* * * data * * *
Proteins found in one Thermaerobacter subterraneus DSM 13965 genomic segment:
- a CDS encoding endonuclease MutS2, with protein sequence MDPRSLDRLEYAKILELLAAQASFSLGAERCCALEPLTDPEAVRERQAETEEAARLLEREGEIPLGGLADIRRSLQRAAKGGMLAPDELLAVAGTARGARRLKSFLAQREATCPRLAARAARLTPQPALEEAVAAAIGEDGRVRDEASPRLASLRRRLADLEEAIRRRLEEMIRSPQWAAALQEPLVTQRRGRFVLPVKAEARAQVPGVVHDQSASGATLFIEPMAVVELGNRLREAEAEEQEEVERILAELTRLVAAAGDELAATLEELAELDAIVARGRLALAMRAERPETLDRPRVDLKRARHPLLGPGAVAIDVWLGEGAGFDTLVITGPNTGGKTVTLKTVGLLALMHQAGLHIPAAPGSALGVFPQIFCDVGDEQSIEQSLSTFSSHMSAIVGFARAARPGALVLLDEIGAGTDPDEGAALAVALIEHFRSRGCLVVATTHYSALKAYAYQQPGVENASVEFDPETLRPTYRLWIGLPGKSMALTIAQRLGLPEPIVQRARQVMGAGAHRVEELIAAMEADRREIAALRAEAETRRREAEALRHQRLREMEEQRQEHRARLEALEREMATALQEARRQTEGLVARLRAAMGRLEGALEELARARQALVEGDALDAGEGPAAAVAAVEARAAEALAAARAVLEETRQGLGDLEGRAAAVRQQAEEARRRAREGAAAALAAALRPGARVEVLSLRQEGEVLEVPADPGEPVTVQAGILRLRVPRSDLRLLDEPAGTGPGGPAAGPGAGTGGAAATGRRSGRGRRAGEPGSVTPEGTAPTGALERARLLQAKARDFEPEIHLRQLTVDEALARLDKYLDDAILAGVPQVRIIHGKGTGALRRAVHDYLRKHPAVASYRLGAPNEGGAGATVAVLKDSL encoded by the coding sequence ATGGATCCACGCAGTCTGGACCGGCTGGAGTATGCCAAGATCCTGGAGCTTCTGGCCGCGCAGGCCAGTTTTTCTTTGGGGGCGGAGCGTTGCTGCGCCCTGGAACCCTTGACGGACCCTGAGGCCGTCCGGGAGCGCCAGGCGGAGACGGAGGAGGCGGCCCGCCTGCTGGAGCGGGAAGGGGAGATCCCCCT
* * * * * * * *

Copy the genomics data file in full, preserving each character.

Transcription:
Proteins found in one Thermaerobacter subterraneus DSM 13965 genomic segment:
- a CDS encoding endonuclease MutS2, with protein sequence MDPRSLDRLEYAKILELLAAQASFSLGAERCCALEPLTDPEAVRERQAETEEAARLLEREGEIPLGGLADIRRSLQRAAKGGMLAPDELLAVAGTARGARRLKSFLAQREATCPRLAARAARLTPQPALEEAVAAAIGEDGRVRDEASPRLASLRRRLADLEEAIRRRLEEMIRSPQWAAALQEPLVTQRRGRFVLPVKAEARAQVPGVVHDQSASGATLFIEPMAVVELGNRLREAEAEEQEEVERILAELTRLVAAAGDELAATLEELAELDAIVARGRLALAMRAERPETLDRPRVDLKRARHPLLGPGAVAIDVWLGEGAGFDTLVITGPNTGGKTVTLKTVGLLALMHQAGLHIPAAPGSALGVFPQIFCDVGDEQSIEQSLSTFSSHMSAIVGFARAARPGALVLLDEIGAGTDPDEGAALAVALIEHFRSRGCLVVATTHYSALKAYAYQQPGVENASVEFDPETLRPTYRLWIGLPGKSMALTIAQRLGLPEPIVQRARQVMGAGAHRVEELIAAMEADRREIAALRAEAETRRREAEALRHQRLREMEEQRQEHRARLEALEREMATALQEARRQTEGLVARLRAAMGRLEGALEELARARQALVEGDALDAGEGPAAAVAAVEARAAEALAAARAVLEETRQGLGDLEGRAAAVRQQAEEARRRAREGAAAALAAALRPGARVEVLSLRQEGEVLEVPADPGEPVTVQAGILRLRVPRSDLRLLDEPAGTGPGGPAAGPGAGTGGAAATGRRSGRGRRAGEPGSVTPEGTAPTGALERARLLQAKARDFEPEIHLRQLTVDEALARLDKYLDDAILAGVPQVRIIHGKGTGALRRAVHDYLRKHPAVASYRLGAPNEGGAGATVAVLKDSL encoded by the coding sequence ATGGATCCACGCAGTCTGGACCGGCTGGAGTATGCCAAGATCCTGGAGCTTCTGGCCGCGCAGGCCAGTTTTTCTTTGGGGGCGGAGCGTTGCTGCGCCCTGGAACCCTTGACGGACCCTGAGGCCGTCCGGGAGCGCCAGGCGGAGACGGAGGAGGCGGCCCGCCTGCTGGAGCGGGAAGGGGAGATCCCCCT